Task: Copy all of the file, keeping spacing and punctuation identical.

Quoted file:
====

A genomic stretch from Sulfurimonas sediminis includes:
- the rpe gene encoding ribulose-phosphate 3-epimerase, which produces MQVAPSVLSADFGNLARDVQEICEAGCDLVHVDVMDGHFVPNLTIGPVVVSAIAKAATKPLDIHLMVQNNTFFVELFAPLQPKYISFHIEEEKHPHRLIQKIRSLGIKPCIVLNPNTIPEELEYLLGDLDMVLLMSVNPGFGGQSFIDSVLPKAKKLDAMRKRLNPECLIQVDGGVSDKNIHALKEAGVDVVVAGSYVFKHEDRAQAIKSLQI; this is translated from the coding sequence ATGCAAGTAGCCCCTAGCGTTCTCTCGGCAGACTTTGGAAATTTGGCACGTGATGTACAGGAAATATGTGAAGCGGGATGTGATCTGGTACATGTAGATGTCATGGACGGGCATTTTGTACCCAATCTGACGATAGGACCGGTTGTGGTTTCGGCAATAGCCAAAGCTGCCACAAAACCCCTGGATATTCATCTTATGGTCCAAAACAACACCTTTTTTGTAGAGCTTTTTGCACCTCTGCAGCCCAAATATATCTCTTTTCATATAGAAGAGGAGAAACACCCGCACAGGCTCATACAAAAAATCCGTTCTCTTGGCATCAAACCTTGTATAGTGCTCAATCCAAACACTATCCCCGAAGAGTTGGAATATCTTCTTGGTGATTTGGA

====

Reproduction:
A genomic stretch from Sulfurimonas sediminis includes:
- the rpe gene encoding ribulose-phosphate 3-epimerase, which produces MQVAPSVLSADFGNLARDVQEICEAGCDLVHVDVMDGHFVPNLTIGPVVVSAIAKAATKPLDIHLMVQNNTFFVELFAPLQPKYISFHIEEEKHPHRLIQKIRSLGIKPCIVLNPNTIPEELEYLLGDLDMVLLMSVNPGFGGQSFIDSVLPKAKKLDAMRKRLNPECLIQVDGGVSDKNIHALKEAGVDVVVAGSYVFKHEDRAQAIKSLQI; this is translated from the coding sequence ATGCAAGTAGCCCCTAGCGTTCTCTCGGCAGACTTTGGAAATTTGGCACGTGATGTACAGGAAATATGTGAAGCGGGATGTGATCTGGTACATGTAGATGTCATGGACGGGCATTTTGTACCCAATCTGACGATAGGACCGGTTGTGGTTTCGGCAATAGCCAAAGCTGCCACAAAACCCCTGGATATTCATCTTATGGTCCAAAACAACACCTTTTTTGTAGAGCTTTTTGCACCTCTGCAGCCCAAATATATCTCTTTTCATATAGAAGAGGAGAAACACCCGCACAGGCTCATACAAAAAATCCGTTCTCTTGGCATCAAACCTTGTATAGTGCTCAATCCAAACACTATCCCCGAAGAGTTGGAATATCTTCTTGGTGATTTGGA